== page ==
Washington used this information to set a trap for Cornwallis. Secretly, he moved his army south to Virginia. When they arrived, they joined the French and surrounded Yorktown on land with more than 16,000 troops.
Meanwhile, the French warships showed up just in time to seal off the entrance to Chesapeake Bay. Their appearance was a crucial help to the Americans. Now Cornwallis was cut off from the British navy and any hope of rescue by sea.
This engraving shows Francis Marion crossing the Pee Dee River in South Carolina. Marion, known as the Swamp Fox because of his tactic of ambushing the British from the marshes of the South, never led a force of more than 70 men.
guerrillas soldiers who operate on their own and are not part of a regular army
The trap was sprung on October 6, 1781. Joseph Martin watched as a flag was raised to signal American and French gunners to open fire on Yorktown. “I confess I felt a secret pride swell in my heart,” he wrote, “when I saw the ‘star-spangled banner’ waving majestically.” The shelling went on for days, until “most of the guns in the enemy’s works were silenced.”
Cornwallis Surrenders With Yorktown exploding around him, at first Cornwallis clung to the hope that the British navy would come to his rescue. When no ships arrived, he finally agreed to surrender.
On October 19, 1781, American and French troops formed two long lines that stretched for more than a mile along the road to Yorktown—the French on one side, the Americans on the other. The two lines could not have looked more different. The French were dressed in elegant uniforms that gleamed with gold and silver braid in the afternoon sun. The Americans’ uniforms—and not everyone even had uniforms—were patched and faded. Behind the lines stood civilians who had traveled for miles to witness this glorious event.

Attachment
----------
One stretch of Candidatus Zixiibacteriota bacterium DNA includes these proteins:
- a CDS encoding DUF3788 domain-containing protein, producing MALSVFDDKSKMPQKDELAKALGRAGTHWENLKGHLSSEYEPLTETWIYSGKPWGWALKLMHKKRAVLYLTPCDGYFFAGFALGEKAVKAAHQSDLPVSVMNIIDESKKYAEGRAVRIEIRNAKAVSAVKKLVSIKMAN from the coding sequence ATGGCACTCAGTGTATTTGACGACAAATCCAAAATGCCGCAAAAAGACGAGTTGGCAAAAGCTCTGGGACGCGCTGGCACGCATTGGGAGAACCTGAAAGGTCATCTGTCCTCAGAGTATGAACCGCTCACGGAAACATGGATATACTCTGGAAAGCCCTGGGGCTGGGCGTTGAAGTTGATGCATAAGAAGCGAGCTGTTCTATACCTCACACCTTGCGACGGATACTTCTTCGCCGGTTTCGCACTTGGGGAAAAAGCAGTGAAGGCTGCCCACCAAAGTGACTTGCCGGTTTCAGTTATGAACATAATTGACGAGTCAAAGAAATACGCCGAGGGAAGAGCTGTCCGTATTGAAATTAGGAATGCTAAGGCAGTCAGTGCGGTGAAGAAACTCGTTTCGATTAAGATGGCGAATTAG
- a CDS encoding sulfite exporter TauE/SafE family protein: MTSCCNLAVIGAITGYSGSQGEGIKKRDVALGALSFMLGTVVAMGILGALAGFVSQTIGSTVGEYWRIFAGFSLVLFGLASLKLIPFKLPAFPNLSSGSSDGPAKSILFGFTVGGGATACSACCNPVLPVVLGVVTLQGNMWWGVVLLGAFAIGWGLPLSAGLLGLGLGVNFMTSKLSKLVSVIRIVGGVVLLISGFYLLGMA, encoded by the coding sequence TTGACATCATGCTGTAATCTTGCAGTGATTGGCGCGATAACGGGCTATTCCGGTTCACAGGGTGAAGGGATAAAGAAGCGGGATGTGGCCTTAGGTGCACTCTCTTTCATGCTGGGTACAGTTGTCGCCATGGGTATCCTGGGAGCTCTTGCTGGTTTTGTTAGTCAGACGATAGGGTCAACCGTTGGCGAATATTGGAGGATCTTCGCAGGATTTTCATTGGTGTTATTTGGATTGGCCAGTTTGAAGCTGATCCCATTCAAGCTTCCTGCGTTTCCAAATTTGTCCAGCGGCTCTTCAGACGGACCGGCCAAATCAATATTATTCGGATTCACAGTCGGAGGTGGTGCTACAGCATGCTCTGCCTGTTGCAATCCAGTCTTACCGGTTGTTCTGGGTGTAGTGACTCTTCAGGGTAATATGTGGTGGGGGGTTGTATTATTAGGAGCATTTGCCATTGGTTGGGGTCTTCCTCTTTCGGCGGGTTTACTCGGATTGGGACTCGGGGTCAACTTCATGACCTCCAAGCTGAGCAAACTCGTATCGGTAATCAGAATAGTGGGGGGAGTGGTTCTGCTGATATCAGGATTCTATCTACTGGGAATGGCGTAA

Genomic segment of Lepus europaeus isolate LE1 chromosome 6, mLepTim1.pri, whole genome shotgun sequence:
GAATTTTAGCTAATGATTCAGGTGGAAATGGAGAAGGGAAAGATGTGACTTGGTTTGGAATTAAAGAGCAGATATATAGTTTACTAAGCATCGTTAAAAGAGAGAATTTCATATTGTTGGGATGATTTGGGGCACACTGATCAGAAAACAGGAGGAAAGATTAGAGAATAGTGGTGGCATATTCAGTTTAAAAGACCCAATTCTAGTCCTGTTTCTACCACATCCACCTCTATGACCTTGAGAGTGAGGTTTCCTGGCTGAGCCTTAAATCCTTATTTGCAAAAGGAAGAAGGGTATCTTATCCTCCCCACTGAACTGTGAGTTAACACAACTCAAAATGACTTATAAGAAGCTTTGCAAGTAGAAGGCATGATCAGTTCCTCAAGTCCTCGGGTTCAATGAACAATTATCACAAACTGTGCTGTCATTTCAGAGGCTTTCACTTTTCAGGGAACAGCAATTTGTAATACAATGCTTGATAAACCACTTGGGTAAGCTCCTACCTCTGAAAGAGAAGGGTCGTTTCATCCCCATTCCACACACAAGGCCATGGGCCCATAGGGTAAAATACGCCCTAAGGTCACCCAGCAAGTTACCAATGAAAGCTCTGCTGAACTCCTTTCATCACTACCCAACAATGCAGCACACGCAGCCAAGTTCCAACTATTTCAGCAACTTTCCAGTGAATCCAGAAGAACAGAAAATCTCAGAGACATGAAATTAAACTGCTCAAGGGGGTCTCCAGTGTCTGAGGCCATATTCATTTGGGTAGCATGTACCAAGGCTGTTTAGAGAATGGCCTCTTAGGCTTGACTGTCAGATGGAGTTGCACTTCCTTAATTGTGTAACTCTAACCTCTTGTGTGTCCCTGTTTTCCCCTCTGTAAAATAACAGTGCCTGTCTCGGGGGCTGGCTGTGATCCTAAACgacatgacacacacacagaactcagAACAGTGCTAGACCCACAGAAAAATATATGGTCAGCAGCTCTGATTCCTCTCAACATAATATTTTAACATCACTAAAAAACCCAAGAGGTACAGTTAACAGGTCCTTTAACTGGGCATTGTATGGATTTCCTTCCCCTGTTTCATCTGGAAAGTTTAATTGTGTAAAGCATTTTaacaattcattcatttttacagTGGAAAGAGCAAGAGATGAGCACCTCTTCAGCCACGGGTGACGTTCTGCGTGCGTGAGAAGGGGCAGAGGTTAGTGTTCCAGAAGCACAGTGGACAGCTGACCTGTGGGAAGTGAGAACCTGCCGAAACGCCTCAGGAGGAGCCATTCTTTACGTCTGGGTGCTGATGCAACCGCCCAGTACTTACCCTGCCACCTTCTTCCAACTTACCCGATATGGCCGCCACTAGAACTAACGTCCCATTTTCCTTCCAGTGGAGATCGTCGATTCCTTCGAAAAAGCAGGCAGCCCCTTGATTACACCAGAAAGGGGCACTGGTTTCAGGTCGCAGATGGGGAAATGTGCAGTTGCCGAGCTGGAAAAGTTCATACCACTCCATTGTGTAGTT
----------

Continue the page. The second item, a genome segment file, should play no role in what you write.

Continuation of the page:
After hours of waiting, the crowd watched as 8,000 British troops left Yorktown to lay down their arms. The defeated troops moved “with slow and solemn step.” They were accompanied by a slow tune known as “The World Turned Upside Down.” This same sad tune had been played at Saratoga after the British surrender.
Cornwallis did not take part in this ceremony, saying that he was ill. In reality, the British commander could not bear to surrender publicly to an army that he looked down on as “a contemptible and undisciplined rabble [mob].” While Cornwallis sulked in his tent, his men surrendered their arms. Many of them wept bitter tears.
To the watching Americans, there was nothing sad about that day. “It was a noble sight to us,” wrote Martin, “and the more so, as it seemed to promise a speedy conclusion to the contest.”
This painting by John Trumbull shows the British surrender at Yorktown on October 19, 1781. At the center is General Benjamin Lincoln leading the British. On the right is General Washington in front of the American flag. On the left are French, Polish, and Prussian soldiers.
Key Battles of the American Revolution
1. Identify at least four interesting details on this map.
2. What do the blue, white, and red sections of the map represent?
3. In which region(s)—New England Colonies, Middle Colonies, or Southern Colonies—did the key battles of the American Revolution take place?
4. How does this map show why the British were not able to defeat the Americans in the American Revolution?
Battle of Yorktown
1. Identify at least four interesting details on this map.
2. Which three countries were involved in this battle?
3. According to the map, what did American and French forces do to defeat the British at the Battle of Yorktown?
4. How do you think Americans responded to the outcome of the Battle of Yorktown? The British? The French? Explain.
7.8 The War Ends